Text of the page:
For King and Country?

There appear to have been as many reasons for joining the wartime Air Force as there were aircrew. The chance to learn to fly was of course a key motivation. Dennis Over gave me some of his reasons on the phone in June 2011: “Until the war, we were all going to be train drivers”, he said. But the Battle of Britain happened, and “then we were all going to be fighter pilots!” Too young to join up immediately, Dennis worked in a shipyard fitting out Air-Sea Rescue boats. Many of the crews of these boats were ex aircrew and he was also inspired by their tales of derring-do so when he became old enough he joined up, eventually serving as a rear gunner on 227 Squadron.

For some, it was more personal. Cliff Leach, a 150 Squadron Pilot/Flight Engineer, wrote that “our main aim… was to stop our relatives being killed and our homes being wrecked”. To back it up, he had a newspaper photograph of what was left of his mother’s house after a German air raid on Liverpool in 1941.

It’s easy to see how motivation to enlist in the Air Force could be stirred by seeing the effects of war first-hand – but until the Japanese entered the war Australia was not under direct threat of attack. So what might have attracted so many Australians to join the ranks of aircrew in those first few years of the war?

Hank Nelson collected a few ideas from different aircrew in Chased by the Sun:

Those who volunteered for aircrew were, Don Charlwood said, ‘children of the empire’. Nearly all had relatives in the British Isles. Most were also strongly conscious of their Australianness, but saw no contradiction in being both British and Australian […] Charlwood said that his swearing-in was the culmination of his upbringing, acceptance of authority and the ‘Call of the Homeland’. Wade Rogers’ mother said to him before he sailed, ‘Don’t miss seeing Scotland for me, son’ […] Although David Leicester’s father was born in Australia, he was ‘very pro-English’, and David grew up in a home where ‘fighting for England was really the thing to do’. (C07-039-009)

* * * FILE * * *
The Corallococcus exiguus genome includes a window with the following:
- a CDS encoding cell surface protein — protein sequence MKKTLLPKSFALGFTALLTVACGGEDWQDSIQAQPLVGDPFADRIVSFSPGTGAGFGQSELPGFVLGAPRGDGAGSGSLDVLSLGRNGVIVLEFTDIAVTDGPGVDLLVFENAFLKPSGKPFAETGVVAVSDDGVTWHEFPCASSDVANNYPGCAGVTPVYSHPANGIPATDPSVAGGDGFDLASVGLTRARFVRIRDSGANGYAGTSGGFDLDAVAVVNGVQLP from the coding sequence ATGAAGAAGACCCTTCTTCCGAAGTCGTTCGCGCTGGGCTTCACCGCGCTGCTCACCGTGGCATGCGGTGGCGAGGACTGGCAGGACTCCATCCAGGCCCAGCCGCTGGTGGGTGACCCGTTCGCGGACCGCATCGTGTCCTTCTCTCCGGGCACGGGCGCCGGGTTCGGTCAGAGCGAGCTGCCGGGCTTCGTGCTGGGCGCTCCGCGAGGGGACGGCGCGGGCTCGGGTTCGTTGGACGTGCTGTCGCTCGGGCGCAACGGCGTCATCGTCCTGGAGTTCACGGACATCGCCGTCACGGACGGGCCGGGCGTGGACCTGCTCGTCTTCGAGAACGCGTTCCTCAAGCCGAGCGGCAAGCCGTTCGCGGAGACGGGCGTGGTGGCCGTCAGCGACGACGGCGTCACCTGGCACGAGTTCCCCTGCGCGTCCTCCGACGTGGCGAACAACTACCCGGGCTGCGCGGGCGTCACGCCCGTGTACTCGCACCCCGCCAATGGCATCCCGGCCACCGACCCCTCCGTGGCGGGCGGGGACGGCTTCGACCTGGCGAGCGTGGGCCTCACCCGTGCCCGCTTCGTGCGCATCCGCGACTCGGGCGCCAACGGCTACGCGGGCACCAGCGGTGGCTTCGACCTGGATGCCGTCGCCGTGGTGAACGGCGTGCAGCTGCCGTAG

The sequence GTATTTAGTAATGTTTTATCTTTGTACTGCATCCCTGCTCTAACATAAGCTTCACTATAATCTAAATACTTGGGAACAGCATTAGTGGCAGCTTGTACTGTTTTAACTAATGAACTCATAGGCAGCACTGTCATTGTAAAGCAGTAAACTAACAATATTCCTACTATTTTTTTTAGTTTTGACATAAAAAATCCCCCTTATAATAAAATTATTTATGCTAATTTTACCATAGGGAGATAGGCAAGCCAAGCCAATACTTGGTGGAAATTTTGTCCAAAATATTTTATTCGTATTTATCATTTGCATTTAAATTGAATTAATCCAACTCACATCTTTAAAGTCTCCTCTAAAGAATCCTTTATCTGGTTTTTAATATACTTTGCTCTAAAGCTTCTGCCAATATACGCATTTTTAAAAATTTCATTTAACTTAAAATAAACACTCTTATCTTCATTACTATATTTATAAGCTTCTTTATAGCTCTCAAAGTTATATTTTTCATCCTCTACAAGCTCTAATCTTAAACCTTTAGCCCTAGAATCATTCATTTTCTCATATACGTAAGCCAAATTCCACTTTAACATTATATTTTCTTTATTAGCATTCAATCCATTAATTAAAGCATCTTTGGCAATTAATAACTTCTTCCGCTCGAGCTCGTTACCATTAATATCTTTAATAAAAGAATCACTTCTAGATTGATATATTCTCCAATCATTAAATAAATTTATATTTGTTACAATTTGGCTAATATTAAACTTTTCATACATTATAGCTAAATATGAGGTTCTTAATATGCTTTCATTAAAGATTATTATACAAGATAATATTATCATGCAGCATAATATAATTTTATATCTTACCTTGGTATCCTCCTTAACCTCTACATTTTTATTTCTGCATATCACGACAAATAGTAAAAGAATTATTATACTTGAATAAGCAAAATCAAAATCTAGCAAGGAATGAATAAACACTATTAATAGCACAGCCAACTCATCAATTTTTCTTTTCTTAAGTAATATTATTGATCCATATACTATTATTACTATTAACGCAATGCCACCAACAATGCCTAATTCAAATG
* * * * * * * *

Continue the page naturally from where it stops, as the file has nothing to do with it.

One of the most matter-of-fact descriptions that I’ve seen, and one that covers most of the key motivations for enlisting, was written by 467 Squadron skipper Phil Smith in an unpublished manuscript, some decades after the war (C03-004-004):

My motives for joining the forces were mixed:

  • a) The call of adventure
  • b) A feeling of duty
  • c) The need to be ‘in it’ with the mob
  • d) A question of patriotism
  • e) At 22 years I was the right age, and had no responsibilities.

The call of ‘King and Country’ managed to reach all the way to Australia much like it had a generation before, and it was heard by thousands of young men. The chance of adventure and the need to be ‘in it’ certainly played a big part – in many ways similar to that which attracted so many of the previous generation to arms in the First World War. It is clear that patriotism was perhaps the overriding reason for men to enlist in the armed forces in general – but there were other reasons for choosing the Air Force specifically, over the other two branches of the military. Stories of the horrors of that earlier conflict were well-known and so many were conscious of the need to stay out of the infantry. Frank Dixon was a 467 Squadron skipper, and picked the Air Force out of a desire to avoid what he called a “man to man, face to face, knee deep in mud confrontation with cold steel”, the thought of which horrified him (C06-070-005).  The Air Force offered what Danny O’Leary, a Vultee Vengeance pilot, called “a way out: accept the risk of death for yourself, but volunteer for a technical arm like the Air Force or the Navy, where you will kill clinically, at a distance, where you won’t see ” the whites of his eyes”.

Phil Smith’s reason was perhaps more practical than many; he wrote that he decided on the Air Force because he thought that a pilot’s licence could be “a useful qualification” to have after the war (C03-004-004). As it happened after he was demobbed he never flew in command of an aeroplane again, but the sentiment remains.

But there was also a higher sense of duty. Danny O’Leary put it eloquently:

Deep down we all knew that this was a job which had to be done, and we young men of our generation, who had the fitness and schooling to do it, must step forward, for there was no one else […]It was our duty to stop this.

And stop it, they did.

© 2012 Adam Purcell